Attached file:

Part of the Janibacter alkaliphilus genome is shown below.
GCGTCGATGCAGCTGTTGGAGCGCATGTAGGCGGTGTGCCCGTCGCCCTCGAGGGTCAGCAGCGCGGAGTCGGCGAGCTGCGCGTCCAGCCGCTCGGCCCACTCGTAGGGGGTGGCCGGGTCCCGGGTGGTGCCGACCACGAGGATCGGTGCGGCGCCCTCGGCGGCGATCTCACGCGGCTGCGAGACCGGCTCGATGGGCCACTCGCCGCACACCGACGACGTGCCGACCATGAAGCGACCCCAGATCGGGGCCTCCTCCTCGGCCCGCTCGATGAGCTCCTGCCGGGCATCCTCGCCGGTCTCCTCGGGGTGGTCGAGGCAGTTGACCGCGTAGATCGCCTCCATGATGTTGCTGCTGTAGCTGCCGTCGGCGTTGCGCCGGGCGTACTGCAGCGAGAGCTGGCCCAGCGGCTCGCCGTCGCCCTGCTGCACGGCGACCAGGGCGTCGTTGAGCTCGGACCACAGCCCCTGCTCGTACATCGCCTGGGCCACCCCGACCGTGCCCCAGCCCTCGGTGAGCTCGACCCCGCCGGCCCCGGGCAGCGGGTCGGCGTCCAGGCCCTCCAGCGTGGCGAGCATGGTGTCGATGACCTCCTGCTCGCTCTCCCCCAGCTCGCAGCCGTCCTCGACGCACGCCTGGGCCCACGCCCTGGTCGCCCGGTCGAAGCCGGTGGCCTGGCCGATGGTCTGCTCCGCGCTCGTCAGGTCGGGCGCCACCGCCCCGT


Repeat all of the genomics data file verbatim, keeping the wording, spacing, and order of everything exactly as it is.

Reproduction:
Part of the Janibacter alkaliphilus genome is shown below.
GCGTCGATGCAGCTGTTGGAGCGCATGTAGGCGGTGTGCCCGTCGCCCTCGAGGGTCAGCAGCGCGGAGTCGGCGAGCTGCGCGTCCAGCCGCTCGGCCCACTCGTAGGGGGTGGCCGGGTCCCGGGTGGTGCCGACCACGAGGATCGGTGCGGCGCCCTCGGCGGCGATCTCACGCGGCTGCGAGACCGGCTCGATGGGCCACTCGCCGCACACCGACGACGTGCCGACCATGAAGCGACCCCAGATCGGGGCCTCCTCCTCGGCCCGCTCGATGAGCTCCTGCCGGGCATCCTCGCCGGTCTCCTCGGGGTGGTCGAGGCAGTTGACCGCGTAGATCGCCTCCATGATGTTGCTGCTGTAGCTGCCGTCGGCGTTGCGCCGGGCGTACTGCAGCGAGAGCTGGCCCAGCGGCTCGCCGTCGCCCTGCTGCACGGCGACCAGGGCGTCGTTGAGCTCGGACCACAGCCCCTGCTCGTACATCGCCTGGGCCACCCCGACCGTGCCCCAGCCCTCGGTGAGCTCGACCCCGCCGGCCCCGGGCAGCGGGTCGGCGTCCAGGCCCTCCAGCGTGGCGAGCATGGTGTCGATGACCTCCTGCTCGCTCTCCCCCAGCTCGCAGCCGTCCTCGACGCACGCCTGGGCCCACGCCCTGGTCGCCCGGTCGAAGCCGGTGGCCTGGCCGATGGTCTGCTCCGCGCTCGTCAGGTCGGGCGCCACCGCCCCGT